A Truly Accessible Playground

A truly accessible playground looks a whole lot different.  It includes a ramp to the elevated play structures, and is designed so that a wheelchair can easily move around between elevated play components.  It includes many hands-on sensory and play activity panels that can be accessed by pulling a wheelchair under or along the side of them.  It includes signage and activities for children who are visually impaired or hearing impaired.  Most importantly, it includes swings with back support, preferably hung at a recline and with a harness to allow almost all children to use them.  It includes quiet areas for children with sensory or behavioral issues, and integrates all the play areas so children with and without disabilities may play together.

A non-profit organization, Boundless Playgrounds, has developed more than 180 playgrounds in 31 states that meet these requirements, which can be found at  This organization also awards grants to help groups build new boundless playgrounds, and can provide general information on how you can bring a playground of this type to your neighborhood.

Another great resource is Accessible Playgrounds, which includes more comprehensive listings of playgrounds around the United States and Canada.  This site is a little difficult to navigate, but if you click on the navigation panel at the very top, you will be able to obtain a list by state of playgrounds.  Make sure to click on both the state and city listings, as they are separate pages.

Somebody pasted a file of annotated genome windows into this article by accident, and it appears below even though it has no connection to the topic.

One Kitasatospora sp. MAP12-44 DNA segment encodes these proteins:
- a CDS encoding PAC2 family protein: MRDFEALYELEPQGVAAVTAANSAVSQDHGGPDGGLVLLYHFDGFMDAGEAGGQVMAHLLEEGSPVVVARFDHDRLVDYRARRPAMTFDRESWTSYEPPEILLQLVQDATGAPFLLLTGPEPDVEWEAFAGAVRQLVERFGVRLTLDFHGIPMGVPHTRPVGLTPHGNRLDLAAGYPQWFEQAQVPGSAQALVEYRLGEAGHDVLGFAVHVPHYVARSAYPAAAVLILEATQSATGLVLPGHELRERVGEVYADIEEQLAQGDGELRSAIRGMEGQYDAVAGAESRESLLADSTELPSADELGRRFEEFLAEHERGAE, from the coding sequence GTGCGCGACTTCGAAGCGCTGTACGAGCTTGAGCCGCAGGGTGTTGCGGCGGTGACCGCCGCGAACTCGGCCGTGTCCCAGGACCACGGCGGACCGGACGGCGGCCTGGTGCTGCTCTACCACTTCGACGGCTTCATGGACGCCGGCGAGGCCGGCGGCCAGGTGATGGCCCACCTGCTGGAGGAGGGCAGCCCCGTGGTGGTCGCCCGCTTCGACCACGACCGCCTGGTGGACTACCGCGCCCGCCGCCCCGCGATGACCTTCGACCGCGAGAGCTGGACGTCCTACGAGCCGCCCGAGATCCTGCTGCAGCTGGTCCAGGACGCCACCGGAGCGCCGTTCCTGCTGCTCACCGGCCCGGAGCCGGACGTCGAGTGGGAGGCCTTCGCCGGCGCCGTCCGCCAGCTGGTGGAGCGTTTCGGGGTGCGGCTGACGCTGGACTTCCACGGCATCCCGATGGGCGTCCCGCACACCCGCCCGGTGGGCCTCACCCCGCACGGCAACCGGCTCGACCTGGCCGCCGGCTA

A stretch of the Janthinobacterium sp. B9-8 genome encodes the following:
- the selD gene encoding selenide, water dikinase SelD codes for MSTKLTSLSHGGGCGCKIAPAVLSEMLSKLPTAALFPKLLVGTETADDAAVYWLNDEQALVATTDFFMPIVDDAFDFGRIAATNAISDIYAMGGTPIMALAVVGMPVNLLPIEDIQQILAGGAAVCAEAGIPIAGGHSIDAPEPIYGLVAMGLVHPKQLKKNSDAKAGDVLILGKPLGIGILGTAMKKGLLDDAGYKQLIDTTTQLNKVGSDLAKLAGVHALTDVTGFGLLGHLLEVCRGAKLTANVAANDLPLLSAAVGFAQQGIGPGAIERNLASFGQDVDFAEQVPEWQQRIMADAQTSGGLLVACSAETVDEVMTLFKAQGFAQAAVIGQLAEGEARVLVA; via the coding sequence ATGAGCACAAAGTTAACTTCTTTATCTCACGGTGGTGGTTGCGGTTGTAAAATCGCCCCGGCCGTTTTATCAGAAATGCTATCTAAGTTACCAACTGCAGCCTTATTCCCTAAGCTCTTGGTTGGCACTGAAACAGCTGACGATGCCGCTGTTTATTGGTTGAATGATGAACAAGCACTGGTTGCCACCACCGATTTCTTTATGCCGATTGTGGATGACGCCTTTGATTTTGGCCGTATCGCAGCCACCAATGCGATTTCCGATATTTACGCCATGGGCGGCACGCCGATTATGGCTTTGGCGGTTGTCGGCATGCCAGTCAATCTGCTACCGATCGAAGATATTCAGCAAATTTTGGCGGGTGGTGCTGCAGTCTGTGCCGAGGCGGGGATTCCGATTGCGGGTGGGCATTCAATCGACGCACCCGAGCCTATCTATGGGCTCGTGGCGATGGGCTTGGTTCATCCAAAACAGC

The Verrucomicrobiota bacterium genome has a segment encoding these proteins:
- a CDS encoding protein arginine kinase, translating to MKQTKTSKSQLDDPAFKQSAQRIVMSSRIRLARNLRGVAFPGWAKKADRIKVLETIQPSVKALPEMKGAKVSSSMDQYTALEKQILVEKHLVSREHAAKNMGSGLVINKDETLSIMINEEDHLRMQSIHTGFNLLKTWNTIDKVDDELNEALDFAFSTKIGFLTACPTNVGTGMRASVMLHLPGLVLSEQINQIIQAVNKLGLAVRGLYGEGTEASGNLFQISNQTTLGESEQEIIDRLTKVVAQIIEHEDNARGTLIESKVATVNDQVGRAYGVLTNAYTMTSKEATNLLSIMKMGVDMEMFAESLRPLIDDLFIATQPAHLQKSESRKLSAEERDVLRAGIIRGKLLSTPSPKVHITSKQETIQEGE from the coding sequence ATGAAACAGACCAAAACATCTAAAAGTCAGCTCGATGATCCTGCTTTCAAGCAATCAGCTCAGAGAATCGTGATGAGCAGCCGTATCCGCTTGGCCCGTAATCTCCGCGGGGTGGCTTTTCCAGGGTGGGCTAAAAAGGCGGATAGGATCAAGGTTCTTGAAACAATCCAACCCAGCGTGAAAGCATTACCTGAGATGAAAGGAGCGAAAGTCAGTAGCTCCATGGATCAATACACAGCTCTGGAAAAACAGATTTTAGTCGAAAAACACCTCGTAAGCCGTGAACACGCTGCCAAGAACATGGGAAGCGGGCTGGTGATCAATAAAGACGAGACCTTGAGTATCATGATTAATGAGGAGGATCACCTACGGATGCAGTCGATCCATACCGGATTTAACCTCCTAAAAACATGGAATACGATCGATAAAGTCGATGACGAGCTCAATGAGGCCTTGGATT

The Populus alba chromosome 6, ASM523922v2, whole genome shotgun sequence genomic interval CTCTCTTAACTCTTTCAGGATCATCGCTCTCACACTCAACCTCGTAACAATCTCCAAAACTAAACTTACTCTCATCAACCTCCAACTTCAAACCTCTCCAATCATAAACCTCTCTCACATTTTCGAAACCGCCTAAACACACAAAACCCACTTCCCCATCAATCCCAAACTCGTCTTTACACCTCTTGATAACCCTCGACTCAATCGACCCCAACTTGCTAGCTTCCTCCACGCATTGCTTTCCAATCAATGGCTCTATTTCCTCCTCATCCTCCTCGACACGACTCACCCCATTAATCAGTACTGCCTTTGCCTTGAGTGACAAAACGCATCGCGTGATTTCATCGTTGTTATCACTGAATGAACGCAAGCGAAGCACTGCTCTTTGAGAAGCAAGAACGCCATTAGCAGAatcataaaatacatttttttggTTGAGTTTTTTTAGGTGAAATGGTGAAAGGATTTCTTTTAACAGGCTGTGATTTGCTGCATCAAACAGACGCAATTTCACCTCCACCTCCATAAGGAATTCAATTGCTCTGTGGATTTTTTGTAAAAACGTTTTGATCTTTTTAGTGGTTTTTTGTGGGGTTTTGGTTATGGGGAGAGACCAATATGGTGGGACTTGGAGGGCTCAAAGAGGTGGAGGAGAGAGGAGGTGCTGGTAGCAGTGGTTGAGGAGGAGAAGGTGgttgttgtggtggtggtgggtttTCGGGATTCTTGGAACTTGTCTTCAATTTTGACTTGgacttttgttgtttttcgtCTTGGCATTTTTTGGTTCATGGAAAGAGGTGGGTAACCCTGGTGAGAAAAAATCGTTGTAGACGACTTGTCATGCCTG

Encouraging Accessible Playgrounds

Perhaps the most important thing you can do as a parent is to encourage the inclusion of accessible play elements into playground design.  If a new playground is being built, share your expertise, including why the ADA standards simply are not acceptable for your child.  Changes in the plan, often at no increased cost, can make a much more accessible play space for all.

In addition, it is not very expensive for an existing playground to replace one of its current swings with an accessible swing.  Don't be afraid to ask!  Note that many so-called accessible swings just have a back support without a permanent harness and are not suitable for many children with disabilities.  For example, our local park includes a fully upright high-back swing without a permanent harness, and not one of the four children with cerebral palsy in the neighborhood can use it.  A suitable swing should include a permanent harness and be reclined slightly.  For just a few hundred dollars, a truly accessible swing can be retrofitted so all children can enjoy swinging.

Finally, make sure your legislators are aware that the ADA regulations do not create accessible playgrounds.  More often than not, they still leave children with disabilities on the sidelines, unable to play.

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 Author:  Susan Agrawal
 Date Uploaded:   2/22/2010